Chapter 28
Cold Heart

Fall 1967
Going on Fifteen

It’s hard to imagine Dad was once a skipper on an LST boat in the Navy, back during World War II. We have photos of him in uniform, resembling one of those dashing guys in the old war movies. I try to imagine him running a shipload of sailors, though, bossing them around like the captain in The Caine Mutiny, his favorite book, having the time of his life as Mom says he did, but he just doesn’t seem the type. I’m jealous of those sailors who got to see him at the helm of that LST, gazing out over the Mediterranean, and then every night writing gooshey love letters to Mom which we discovered one day when we lived on Jefferson: “My Dearest Darling Mollie …” I took the stamps off the envelopes to place them in my stamp album. One says, Win the War, and it’s only two cents! I don’t know if it bothers Mom looking at the letters and pictures, but it bothers me. I keep wanting that Navy skipper to come back.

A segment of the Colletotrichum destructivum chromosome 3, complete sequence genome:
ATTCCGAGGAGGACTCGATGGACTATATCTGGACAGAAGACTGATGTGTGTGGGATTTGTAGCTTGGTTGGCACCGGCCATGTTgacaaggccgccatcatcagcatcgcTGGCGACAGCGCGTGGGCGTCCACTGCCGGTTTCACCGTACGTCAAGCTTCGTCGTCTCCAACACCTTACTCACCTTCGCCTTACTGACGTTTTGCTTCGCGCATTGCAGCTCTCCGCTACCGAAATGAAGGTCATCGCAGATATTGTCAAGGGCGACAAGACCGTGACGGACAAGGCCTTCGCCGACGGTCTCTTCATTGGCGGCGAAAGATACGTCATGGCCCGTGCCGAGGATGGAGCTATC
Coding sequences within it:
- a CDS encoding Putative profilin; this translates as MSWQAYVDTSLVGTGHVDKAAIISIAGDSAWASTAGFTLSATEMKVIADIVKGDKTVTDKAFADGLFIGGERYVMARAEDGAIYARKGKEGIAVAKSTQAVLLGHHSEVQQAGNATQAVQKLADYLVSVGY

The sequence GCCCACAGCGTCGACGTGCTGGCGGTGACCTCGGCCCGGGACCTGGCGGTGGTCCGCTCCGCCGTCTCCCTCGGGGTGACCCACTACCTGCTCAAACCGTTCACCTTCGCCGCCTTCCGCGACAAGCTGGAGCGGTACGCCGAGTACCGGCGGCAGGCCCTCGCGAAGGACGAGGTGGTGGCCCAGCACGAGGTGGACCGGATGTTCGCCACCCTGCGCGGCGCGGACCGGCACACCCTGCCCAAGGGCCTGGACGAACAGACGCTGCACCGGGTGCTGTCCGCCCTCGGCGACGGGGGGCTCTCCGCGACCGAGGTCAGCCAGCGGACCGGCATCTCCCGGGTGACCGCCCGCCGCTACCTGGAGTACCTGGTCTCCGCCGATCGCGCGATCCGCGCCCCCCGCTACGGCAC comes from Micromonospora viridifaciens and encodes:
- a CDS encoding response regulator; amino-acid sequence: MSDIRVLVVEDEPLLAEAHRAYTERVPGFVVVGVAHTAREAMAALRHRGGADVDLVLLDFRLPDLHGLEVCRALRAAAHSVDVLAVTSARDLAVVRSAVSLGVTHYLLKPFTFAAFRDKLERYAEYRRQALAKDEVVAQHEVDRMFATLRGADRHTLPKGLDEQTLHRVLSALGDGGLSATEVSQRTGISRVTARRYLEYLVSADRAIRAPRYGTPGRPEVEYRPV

How Sound Entered the Forest

Mrs. Macintosh picked up an acorn from the schoolyard and confronted our second grade class with her own version of Aristotle’s famous question. Mysteriously lifting her eyebrows, she asked us, “If this acorn falls to the ground in the middle of a forest where there are no human beings or animals to hear it, will it make any noise?” Always inquisitive, I stood chewing on this puzzle and on a wisp of hair that had escaped my braids. I conjured up a picture of the empty forest and watched the acorn tumbling to the ground as our teacher moved more deeply into the question. “Do you think sound can exist without at least one ear drum for it to bounce off of?”


When my mother began speaking to me at the retreat house of Paul’s death, her voice grew flatter than it had been when speaking of Mary-Louise. She recited dully the sparse facts and as much of our family’s feeling world which she had ever dared remember: almost nothing. In 1959, she told me, history simply repeated itself. Oh, technically, new variations on a theme, but the same theme. Paul was sick with a bronchial condition for a long time the winter of 1957–1958, but it cleared up. In May he and Betsy got their tonsils out.